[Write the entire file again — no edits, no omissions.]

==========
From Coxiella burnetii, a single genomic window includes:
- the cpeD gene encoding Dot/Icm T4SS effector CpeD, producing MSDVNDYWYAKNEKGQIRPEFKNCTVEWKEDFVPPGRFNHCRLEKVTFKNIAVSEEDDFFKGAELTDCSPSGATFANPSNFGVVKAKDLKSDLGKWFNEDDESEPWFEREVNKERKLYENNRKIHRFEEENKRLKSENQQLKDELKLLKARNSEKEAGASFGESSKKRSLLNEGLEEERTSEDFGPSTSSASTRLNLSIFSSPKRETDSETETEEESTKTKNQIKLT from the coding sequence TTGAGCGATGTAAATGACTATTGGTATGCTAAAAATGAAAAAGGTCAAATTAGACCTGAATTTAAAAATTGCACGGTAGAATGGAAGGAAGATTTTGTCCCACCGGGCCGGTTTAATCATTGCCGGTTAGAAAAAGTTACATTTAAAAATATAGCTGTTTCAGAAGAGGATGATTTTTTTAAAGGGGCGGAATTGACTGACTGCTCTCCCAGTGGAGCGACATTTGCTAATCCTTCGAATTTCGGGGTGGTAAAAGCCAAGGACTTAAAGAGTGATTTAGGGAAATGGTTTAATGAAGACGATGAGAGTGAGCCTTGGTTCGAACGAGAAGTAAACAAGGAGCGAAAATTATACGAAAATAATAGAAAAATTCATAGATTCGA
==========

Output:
From Coxiella burnetii, a single genomic window includes:
- the cpeD gene encoding Dot/Icm T4SS effector CpeD, producing MSDVNDYWYAKNEKGQIRPEFKNCTVEWKEDFVPPGRFNHCRLEKVTFKNIAVSEEDDFFKGAELTDCSPSGATFANPSNFGVVKAKDLKSDLGKWFNEDDESEPWFEREVNKERKLYENNRKIHRFEEENKRLKSENQQLKDELKLLKARNSEKEAGASFGESSKKRSLLNEGLEEERTSEDFGPSTSSASTRLNLSIFSSPKRETDSETETEEESTKTKNQIKLT from the coding sequence TTGAGCGATGTAAATGACTATTGGTATGCTAAAAATGAAAAAGGTCAAATTAGACCTGAATTTAAAAATTGCACGGTAGAATGGAAGGAAGATTTTGTCCCACCGGGCCGGTTTAATCATTGCCGGTTAGAAAAAGTTACATTTAAAAATATAGCTGTTTCAGAAGAGGATGATTTTTTTAAAGGGGCGGAATTGACTGACTGCTCTCCCAGTGGAGCGACATTTGCTAATCCTTCGAATTTCGGGGTGGTAAAAGCCAAGGACTTAAAGAGTGATTTAGGGAAATGGTTTAATGAAGACGATGAGAGTGAGCCTTGGTTCGAACGAGAAGTAAACAAGGAGCGAAAATTATACGAAAATAATAGAAAAATTCATAGATTCGA